The new poems section of Major Jackson’s New and Selected are delicious verbal candy. Full of atmospheric insights, these newest poems dance across ambivalences arising from contemporary living. With urbane linguistic tonalities that his work has displayed from the get go, Jackson’s newer work has more whimsy, looser wisdom, more dreaminess out loud, all mixed with a certain sort of giving up on final answers.

While Major Jackson is a poet that I’ve long admired, his new poems could be deemed among his best. They are quite mature: a thinking person’s poetry, and a poetry of consciousness, point of view, and memory. They are set further from the Philadelphia of his youth and first book, which remains a strong book of urban Phili vignettes, often set in one scene as it unfolds, and sharing the deeply felt voice of someone growing up in the visceral, East Coast, inner city, aspirational, and African-American milieu.

In terms of Major Jackson’s new poems, they remind me of what Wallace Stevens described in “Of Modern Poetry” as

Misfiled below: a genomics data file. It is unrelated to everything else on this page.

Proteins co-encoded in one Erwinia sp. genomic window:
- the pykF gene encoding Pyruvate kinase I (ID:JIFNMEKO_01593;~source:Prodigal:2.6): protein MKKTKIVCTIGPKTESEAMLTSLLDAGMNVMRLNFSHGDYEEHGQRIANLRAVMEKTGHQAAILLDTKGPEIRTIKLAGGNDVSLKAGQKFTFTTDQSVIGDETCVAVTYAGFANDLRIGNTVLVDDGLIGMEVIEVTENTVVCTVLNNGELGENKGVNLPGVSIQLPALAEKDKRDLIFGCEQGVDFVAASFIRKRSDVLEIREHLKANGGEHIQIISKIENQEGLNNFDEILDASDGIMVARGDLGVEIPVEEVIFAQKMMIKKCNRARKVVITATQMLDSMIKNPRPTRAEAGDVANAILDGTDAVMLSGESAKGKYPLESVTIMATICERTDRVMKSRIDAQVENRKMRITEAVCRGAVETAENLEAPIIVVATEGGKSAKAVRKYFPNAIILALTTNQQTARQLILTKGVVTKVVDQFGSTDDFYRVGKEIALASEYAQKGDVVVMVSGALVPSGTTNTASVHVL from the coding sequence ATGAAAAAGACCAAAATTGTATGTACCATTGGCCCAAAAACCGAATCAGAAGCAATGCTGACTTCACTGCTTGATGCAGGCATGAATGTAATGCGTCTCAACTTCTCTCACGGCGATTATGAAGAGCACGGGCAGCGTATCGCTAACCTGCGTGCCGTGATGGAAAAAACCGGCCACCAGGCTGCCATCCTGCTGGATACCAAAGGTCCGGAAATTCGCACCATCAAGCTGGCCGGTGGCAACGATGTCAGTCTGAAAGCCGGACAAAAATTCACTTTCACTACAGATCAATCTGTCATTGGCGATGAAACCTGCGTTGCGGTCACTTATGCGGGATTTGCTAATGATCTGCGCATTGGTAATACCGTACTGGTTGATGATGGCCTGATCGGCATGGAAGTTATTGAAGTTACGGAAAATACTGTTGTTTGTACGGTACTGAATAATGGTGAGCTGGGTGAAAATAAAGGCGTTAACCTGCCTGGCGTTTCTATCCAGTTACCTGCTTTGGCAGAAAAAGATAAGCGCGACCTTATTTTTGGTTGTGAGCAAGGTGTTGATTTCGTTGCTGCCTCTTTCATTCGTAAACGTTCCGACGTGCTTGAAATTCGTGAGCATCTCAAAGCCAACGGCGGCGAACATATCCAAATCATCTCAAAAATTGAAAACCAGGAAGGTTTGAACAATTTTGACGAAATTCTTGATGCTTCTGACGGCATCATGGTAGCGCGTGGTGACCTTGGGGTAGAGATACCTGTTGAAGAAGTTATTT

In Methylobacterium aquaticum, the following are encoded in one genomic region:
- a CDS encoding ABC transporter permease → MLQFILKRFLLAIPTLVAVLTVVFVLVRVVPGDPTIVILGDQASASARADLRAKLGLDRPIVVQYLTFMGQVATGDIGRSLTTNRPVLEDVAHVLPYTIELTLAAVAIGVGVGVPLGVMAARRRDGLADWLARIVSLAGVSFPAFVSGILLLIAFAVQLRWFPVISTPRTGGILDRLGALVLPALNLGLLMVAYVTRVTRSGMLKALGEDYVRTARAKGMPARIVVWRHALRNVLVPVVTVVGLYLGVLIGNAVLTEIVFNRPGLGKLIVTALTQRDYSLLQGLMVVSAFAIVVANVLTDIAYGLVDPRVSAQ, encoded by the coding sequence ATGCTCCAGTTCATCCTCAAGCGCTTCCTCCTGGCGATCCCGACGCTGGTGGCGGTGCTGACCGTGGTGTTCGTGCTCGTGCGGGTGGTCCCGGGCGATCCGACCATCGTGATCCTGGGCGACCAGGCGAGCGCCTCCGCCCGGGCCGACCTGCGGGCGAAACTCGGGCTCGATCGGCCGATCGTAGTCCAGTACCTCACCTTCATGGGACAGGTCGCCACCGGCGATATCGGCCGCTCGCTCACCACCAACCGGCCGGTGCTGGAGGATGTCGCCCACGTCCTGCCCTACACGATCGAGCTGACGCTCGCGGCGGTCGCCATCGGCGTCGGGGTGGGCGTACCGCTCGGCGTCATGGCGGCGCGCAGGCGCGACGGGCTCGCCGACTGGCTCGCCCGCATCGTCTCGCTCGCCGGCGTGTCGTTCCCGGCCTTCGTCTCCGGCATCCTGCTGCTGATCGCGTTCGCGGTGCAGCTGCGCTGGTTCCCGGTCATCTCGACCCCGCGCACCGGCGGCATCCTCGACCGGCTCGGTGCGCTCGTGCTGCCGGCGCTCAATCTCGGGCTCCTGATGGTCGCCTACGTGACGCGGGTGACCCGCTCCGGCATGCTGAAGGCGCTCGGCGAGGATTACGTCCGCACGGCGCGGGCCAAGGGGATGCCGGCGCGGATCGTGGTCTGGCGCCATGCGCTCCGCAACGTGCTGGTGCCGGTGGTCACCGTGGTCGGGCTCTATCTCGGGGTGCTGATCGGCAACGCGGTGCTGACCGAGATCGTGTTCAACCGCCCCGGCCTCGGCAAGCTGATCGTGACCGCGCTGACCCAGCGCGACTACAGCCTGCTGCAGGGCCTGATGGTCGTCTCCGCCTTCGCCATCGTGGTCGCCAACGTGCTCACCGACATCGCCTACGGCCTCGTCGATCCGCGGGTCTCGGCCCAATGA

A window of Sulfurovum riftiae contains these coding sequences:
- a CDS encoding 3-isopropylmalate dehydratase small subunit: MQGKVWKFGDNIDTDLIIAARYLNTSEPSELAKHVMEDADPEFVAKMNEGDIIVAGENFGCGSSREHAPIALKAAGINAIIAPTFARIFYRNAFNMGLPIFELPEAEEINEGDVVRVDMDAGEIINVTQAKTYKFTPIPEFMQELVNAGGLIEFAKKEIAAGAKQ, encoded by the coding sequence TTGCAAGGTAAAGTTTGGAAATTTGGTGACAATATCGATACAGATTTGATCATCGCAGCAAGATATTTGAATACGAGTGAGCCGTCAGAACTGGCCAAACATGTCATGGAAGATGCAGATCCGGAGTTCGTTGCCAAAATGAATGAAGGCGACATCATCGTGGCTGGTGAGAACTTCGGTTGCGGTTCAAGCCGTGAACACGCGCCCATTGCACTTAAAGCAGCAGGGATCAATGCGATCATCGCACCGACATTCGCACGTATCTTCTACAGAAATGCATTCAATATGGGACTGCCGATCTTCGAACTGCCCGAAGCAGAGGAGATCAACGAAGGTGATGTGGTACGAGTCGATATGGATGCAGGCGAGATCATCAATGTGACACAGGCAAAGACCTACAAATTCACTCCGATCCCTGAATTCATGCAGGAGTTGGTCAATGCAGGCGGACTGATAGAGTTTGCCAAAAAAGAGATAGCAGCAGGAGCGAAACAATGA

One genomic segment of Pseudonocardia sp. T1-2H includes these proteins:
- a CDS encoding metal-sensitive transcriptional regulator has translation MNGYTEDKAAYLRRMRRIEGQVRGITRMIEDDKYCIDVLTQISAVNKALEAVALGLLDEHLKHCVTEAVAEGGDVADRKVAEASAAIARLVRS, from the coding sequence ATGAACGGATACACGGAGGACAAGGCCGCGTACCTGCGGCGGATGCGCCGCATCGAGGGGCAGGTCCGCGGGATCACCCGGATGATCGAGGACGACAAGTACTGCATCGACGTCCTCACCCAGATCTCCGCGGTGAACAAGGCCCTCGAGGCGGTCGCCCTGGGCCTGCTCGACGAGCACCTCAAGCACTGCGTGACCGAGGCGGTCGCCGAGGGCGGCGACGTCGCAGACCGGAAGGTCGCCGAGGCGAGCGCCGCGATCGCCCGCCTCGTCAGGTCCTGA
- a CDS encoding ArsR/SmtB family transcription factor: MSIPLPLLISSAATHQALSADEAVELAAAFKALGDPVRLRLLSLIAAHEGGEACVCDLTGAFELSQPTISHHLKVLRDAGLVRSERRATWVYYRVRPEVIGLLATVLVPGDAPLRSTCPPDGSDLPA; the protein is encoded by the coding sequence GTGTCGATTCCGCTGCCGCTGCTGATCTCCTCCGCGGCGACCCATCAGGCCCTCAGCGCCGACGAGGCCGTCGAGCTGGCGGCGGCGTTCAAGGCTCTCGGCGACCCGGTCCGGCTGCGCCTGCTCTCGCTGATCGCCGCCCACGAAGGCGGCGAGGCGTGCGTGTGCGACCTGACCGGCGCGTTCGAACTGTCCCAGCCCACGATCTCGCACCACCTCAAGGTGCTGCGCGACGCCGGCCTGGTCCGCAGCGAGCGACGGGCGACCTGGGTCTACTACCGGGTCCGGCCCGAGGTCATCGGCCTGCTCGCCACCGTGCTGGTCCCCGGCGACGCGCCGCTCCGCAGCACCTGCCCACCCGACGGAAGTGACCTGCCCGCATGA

The poem of the mind in the act of finding   

What will suffice. . . .

If this applies to Major Jackson, his new poems show someone who–more than solving matters at hand, to tie them up in a bow and shelve them–likes to taste, juggle, and dance. His new poems involve simultaneous overlapping and contradicting sensations and events. In other words, they are poems of a mature, world-traveled contemporary adult. This said, it’s rare to find such a balancing act translated – not just into subject matter – but into language itself: diverse, coming into and out of balance, and dynamic in sound within each poetic line and across lines.